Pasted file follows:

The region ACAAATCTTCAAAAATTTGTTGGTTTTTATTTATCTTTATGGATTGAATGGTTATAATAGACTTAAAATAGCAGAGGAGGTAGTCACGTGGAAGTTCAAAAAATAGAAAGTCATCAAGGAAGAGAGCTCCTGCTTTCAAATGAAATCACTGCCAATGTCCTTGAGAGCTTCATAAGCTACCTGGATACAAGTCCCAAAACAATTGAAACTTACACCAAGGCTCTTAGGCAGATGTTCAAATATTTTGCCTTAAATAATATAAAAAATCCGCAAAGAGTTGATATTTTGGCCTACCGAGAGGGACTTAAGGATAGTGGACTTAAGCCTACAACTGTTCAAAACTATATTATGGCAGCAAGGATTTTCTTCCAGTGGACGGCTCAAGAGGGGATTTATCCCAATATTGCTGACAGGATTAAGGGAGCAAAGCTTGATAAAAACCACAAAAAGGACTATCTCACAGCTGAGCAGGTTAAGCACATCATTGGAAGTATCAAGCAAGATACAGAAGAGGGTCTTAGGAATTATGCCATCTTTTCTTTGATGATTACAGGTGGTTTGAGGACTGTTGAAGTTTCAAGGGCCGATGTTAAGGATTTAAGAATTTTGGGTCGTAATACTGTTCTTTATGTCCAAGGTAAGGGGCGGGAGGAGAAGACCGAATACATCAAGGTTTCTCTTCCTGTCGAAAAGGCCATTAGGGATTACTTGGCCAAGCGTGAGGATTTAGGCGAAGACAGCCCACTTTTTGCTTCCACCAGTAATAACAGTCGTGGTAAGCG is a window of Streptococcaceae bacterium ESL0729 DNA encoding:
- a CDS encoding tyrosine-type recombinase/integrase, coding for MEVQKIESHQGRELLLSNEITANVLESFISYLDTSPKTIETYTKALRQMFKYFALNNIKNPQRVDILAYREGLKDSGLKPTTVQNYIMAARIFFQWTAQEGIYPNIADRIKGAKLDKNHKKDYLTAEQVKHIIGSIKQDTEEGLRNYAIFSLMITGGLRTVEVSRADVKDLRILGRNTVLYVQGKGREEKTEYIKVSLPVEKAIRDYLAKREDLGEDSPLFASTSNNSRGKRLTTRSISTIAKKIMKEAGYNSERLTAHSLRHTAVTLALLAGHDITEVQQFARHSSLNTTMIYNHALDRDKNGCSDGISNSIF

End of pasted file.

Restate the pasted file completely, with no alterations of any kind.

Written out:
The region ACAAATCTTCAAAAATTTGTTGGTTTTTATTTATCTTTATGGATTGAATGGTTATAATAGACTTAAAATAGCAGAGGAGGTAGTCACGTGGAAGTTCAAAAAATAGAAAGTCATCAAGGAAGAGAGCTCCTGCTTTCAAATGAAATCACTGCCAATGTCCTTGAGAGCTTCATAAGCTACCTGGATACAAGTCCCAAAACAATTGAAACTTACACCAAGGCTCTTAGGCAGATGTTCAAATATTTTGCCTTAAATAATATAAAAAATCCGCAAAGAGTTGATATTTTGGCCTACCGAGAGGGACTTAAGGATAGTGGACTTAAGCCTACAACTGTTCAAAACTATATTATGGCAGCAAGGATTTTCTTCCAGTGGACGGCTCAAGAGGGGATTTATCCCAATATTGCTGACAGGATTAAGGGAGCAAAGCTTGATAAAAACCACAAAAAGGACTATCTCACAGCTGAGCAGGTTAAGCACATCATTGGAAGTATCAAGCAAGATACAGAAGAGGGTCTTAGGAATTATGCCATCTTTTCTTTGATGATTACAGGTGGTTTGAGGACTGTTGAAGTTTCAAGGGCCGATGTTAAGGATTTAAGAATTTTGGGTCGTAATACTGTTCTTTATGTCCAAGGTAAGGGGCGGGAGGAGAAGACCGAATACATCAAGGTTTCTCTTCCTGTCGAAAAGGCCATTAGGGATTACTTGGCCAAGCGTGAGGATTTAGGCGAAGACAGCCCACTTTTTGCTTCCACCAGTAATAACAGTCGTGGTAAGCG is a window of Streptococcaceae bacterium ESL0729 DNA encoding:
- a CDS encoding tyrosine-type recombinase/integrase, coding for MEVQKIESHQGRELLLSNEITANVLESFISYLDTSPKTIETYTKALRQMFKYFALNNIKNPQRVDILAYREGLKDSGLKPTTVQNYIMAARIFFQWTAQEGIYPNIADRIKGAKLDKNHKKDYLTAEQVKHIIGSIKQDTEEGLRNYAIFSLMITGGLRTVEVSRADVKDLRILGRNTVLYVQGKGREEKTEYIKVSLPVEKAIRDYLAKREDLGEDSPLFASTSNNSRGKRLTTRSISTIAKKIMKEAGYNSERLTAHSLRHTAVTLALLAGHDITEVQQFARHSSLNTTMIYNHALDRDKNGCSDGISNSIF